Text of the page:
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Developer of Chelsea Market to Buy Massive Industry City Complex in Brooklyn

In recent years, Brooklyn's waterfront has morphed into a breeding ground for start-ups, tech agencies, and boutique manufacturing. Now the massive Industry City complex in Sunset Park could emerge as the next creative hub in the borough joining other booming neighborhoods to the north such as DUMBO, the Navy Yard, and Williamsburg. Crain's reported that Jamestown Properties, a real estate management and investment company, which owns Chelsea Market and the Milk Studios Building in Manhattan, is teaming up with Angelo Gordon and Belvedere Capital to purchase the sprawling 6.5 million-square-foot Industry City site. The developers hope to turn the 17 buildings on the property into a mix of office, studio, and warehouse space to accommodate a variety of uses including local manufacturing, media, and film and television. A 50,000-square-foot space in Industry City is already home to Makerbot, the company that manufactures 3-D printers. Jamestown has hired Andrew Kimball, who recently stepped down from his post as CEO and President of the Navy Yard, to run the new Industry City complex when it is complete. Kimball has been instrumental in reviving the 300-acre, city owned shipyard into a flexible workspace for for urban manufacturing, media, and the arts. Several of the buildings were damaged from Hurricane Sandy and will require substantial repairs. Michael Philips, Chief Operating Officer of Jamestown, said that they might need to spend hundreds of millions to rehabilitate the buildings on the property.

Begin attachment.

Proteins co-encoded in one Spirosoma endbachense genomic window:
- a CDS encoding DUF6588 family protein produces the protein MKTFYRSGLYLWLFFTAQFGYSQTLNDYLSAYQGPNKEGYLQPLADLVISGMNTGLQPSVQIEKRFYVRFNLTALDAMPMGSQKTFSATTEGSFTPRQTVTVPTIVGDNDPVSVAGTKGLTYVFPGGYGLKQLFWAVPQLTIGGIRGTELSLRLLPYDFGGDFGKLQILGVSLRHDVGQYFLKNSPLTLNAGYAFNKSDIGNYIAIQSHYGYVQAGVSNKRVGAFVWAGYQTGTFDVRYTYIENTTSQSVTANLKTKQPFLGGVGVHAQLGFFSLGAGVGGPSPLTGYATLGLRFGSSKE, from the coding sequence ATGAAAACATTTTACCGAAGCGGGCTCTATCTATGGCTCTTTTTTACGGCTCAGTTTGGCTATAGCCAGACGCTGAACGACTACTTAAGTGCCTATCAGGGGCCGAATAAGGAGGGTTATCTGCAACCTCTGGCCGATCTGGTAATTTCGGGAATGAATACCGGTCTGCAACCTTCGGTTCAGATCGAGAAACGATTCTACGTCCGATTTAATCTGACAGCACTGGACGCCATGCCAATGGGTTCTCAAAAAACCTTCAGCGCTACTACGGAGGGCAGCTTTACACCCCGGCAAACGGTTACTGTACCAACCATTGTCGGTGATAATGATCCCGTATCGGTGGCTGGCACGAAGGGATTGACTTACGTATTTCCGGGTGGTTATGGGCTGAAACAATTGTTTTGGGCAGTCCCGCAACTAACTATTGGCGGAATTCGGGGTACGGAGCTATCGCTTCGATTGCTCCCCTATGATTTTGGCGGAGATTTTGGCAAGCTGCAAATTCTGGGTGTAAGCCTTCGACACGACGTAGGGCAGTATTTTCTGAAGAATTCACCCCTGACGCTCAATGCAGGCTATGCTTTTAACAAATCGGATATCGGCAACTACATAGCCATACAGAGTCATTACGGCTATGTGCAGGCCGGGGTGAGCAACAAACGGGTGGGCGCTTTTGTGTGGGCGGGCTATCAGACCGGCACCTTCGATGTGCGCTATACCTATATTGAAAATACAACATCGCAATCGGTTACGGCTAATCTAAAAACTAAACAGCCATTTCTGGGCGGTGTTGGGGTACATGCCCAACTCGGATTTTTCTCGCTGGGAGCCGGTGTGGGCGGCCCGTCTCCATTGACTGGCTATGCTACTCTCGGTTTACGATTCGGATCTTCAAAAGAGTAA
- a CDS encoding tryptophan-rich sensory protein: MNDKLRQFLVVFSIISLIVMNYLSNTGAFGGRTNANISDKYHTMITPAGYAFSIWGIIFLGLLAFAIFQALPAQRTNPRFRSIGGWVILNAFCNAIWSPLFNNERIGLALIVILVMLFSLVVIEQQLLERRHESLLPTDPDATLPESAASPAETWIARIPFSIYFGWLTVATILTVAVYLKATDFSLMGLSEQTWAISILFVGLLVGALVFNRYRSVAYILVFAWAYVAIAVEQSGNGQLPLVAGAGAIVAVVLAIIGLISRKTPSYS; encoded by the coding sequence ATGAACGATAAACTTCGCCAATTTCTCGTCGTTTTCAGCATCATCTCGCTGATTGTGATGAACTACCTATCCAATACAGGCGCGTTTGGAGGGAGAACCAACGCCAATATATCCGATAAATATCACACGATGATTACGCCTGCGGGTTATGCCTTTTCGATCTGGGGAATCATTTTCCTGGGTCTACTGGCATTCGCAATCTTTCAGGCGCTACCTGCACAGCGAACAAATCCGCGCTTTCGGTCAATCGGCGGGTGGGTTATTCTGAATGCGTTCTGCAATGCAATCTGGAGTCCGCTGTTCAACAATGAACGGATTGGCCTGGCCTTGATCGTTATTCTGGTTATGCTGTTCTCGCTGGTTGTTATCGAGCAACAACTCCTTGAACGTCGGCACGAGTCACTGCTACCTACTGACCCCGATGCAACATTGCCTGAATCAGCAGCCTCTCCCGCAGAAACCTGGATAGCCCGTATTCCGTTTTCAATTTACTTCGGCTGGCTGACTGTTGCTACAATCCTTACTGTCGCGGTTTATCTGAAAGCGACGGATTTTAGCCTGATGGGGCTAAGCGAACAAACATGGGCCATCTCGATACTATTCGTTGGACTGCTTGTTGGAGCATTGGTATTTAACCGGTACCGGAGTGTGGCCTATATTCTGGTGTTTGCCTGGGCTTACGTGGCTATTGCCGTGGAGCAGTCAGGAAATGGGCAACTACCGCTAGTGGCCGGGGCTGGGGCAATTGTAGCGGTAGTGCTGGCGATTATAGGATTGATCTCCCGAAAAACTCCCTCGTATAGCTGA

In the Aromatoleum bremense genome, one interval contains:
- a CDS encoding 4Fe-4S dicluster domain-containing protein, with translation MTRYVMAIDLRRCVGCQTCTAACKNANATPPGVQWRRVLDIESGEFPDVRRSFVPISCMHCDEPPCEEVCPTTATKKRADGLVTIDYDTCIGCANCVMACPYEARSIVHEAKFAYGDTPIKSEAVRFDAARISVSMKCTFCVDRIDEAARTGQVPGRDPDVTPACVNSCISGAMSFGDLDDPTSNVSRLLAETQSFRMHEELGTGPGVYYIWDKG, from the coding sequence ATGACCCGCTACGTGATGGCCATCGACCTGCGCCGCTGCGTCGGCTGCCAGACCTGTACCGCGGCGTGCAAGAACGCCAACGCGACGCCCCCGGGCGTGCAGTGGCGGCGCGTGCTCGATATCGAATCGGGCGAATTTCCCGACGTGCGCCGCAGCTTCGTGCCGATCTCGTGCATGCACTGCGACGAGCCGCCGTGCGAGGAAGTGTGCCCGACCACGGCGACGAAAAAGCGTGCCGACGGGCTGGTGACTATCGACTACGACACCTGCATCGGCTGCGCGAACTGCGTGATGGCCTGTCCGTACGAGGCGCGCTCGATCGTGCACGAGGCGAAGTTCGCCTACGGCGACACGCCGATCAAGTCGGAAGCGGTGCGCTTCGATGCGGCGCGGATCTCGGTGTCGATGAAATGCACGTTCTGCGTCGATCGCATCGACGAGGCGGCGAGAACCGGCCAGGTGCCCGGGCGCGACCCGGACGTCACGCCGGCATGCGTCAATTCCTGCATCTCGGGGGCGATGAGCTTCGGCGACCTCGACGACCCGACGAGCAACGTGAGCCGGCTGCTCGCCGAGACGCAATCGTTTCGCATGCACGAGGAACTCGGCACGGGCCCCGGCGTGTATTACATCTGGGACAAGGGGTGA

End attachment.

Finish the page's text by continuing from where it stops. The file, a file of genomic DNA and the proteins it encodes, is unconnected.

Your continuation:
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On View> Weightless Pull at Superfront Public Summer

Christina Ciardullo and Naomi Ocko Superfront Public Summer 2nd Avenue between 35th and 36th Streets Industry City / Sunset Park, Brooklyn Through August 28

Christina Ciardullo and Naomi Ocko's (CO) winning design Weightless Pull for Superfront Public Summer opened Sunday, July 17th and will be on view through August 28th. Christina Ciardullo and Naomi Ocko designed the space with a focus on geometry, mechanics, and materials. With a particularly specific method of installation, the collaborative studio observed the conditions of the space and calculated needs for the project based upon the presence of wind between two industrial buildings. Weightless Pull, constructed much like a series of slender sails, creates a vertical wind field composed of plastic wrap, nylon rope, and 600 different knotting systems. The resulting movement emphasizes the scale of the location. As the architects noted, "a volume is created by the blowing out of long horizontal lengths of plastic rising from the ground to 80 feet above at the height of the surrounding buildings." Also, visit Industry City for public art and weekend performances, which will take place every Saturday and Sunday from July 23rd through August 28th as part of Superfront Public Summer.